Postgres (and many other databases) have, until fairly recently, assumed that IO errors would a) be reliably signalled by fsync/fdatasync/... b) repeating an fsync after a failure would either result in another failure, or the IO operations would succeed.
That turned out not to be true: See also https://lwn.net/Articles/752063/
While a few improvements have been made, both in postgres and linux, the situation is still pretty bad.
From my point of view, a large part of the problem is that linux does not document what error and durability behaviour userspace can expect from certain operations.
Problematic areas for the kernel:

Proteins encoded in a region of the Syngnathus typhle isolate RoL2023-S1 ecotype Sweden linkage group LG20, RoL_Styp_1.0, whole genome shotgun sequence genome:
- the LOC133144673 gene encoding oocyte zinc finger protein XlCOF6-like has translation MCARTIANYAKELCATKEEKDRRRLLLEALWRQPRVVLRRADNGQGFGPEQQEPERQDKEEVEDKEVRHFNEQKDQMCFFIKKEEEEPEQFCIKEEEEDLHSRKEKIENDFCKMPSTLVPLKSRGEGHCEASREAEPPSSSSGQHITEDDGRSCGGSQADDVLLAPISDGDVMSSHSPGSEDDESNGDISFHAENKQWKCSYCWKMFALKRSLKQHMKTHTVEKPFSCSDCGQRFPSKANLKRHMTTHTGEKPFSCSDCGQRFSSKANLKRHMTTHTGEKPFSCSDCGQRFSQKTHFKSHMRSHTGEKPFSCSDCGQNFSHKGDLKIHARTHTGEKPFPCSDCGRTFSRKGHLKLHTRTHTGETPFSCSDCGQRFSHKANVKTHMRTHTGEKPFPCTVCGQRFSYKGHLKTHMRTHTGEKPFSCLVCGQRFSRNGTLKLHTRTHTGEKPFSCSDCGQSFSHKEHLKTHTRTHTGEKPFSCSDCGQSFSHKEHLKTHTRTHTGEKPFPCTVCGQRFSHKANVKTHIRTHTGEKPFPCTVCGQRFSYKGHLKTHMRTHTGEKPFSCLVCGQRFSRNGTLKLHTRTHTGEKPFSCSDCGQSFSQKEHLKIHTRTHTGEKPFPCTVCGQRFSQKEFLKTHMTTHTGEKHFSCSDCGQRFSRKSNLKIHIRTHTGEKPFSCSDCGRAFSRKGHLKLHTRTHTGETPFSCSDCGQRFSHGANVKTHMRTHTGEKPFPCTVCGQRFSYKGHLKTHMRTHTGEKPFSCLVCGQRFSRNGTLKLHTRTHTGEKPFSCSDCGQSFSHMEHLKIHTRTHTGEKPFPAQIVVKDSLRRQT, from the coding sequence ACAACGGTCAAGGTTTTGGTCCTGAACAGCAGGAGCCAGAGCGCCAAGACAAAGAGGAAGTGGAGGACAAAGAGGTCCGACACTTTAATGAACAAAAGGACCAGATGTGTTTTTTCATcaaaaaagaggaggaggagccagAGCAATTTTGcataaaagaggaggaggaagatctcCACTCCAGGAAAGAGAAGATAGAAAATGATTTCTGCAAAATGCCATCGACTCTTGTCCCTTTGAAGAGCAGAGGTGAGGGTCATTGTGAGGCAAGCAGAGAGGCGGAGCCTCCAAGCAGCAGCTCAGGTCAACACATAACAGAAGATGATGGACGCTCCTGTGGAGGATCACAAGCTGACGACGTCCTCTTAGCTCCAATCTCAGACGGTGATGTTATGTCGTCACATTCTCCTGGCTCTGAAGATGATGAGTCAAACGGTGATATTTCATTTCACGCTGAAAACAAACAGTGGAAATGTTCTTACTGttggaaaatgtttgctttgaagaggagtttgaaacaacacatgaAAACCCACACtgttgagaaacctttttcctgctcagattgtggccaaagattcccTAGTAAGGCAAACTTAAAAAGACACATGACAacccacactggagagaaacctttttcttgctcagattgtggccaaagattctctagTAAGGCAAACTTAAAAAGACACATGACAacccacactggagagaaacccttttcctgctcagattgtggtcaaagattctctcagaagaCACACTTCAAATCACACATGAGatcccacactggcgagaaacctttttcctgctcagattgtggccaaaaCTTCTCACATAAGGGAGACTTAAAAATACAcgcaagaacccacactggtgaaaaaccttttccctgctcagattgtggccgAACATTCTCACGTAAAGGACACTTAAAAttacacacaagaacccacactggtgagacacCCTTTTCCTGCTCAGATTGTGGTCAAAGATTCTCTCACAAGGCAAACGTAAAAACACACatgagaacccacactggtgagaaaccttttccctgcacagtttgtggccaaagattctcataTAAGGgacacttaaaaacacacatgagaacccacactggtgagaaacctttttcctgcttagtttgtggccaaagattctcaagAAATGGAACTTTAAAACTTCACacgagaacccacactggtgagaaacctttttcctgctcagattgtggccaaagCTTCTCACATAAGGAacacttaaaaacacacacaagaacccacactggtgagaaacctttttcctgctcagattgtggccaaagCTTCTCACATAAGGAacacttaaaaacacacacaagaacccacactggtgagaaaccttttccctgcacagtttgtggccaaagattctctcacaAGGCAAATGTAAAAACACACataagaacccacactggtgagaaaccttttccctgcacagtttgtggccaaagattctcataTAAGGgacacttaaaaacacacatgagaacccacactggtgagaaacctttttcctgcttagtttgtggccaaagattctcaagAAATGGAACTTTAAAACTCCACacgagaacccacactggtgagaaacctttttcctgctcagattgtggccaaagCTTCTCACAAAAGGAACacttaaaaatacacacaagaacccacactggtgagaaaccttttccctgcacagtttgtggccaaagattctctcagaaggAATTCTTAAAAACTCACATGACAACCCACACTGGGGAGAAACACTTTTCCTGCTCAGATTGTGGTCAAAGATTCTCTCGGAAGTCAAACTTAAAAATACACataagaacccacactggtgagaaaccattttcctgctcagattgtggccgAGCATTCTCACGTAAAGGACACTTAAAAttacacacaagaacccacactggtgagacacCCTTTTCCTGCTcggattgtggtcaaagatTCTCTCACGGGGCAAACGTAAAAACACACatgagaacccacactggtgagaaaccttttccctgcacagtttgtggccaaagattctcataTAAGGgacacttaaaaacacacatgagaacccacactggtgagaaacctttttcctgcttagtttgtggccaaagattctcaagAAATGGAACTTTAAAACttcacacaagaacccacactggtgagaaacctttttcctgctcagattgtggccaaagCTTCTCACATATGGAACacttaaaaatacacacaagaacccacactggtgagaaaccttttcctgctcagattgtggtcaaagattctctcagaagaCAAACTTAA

- The regular behaviour of durability fs related syscalls are not documented. One extreme example of that is sync_file_range (look at the warning section of the manpage)
- FS behaviour when encountering IO errors is poorly, if at all, documented. For example: there still is no documentation about the error behaviour of fsync, ext4's errors= operation reads as if it applied to all IO errors, but only applies to metadata errors.
- There is very little consistency for error behaviour between filesystems. To the degree that XFS will return different data after writeback failed than ext4.
- There is no usable interface to query / be notified of IO errors
- the rapid development of thin provisioned storage has increased the likelihood of IO errors drastically, as large parts of the IO stack treat out-of-space on the block level as an IO error
It seems worthwhile to work together to at least partially clean this up.
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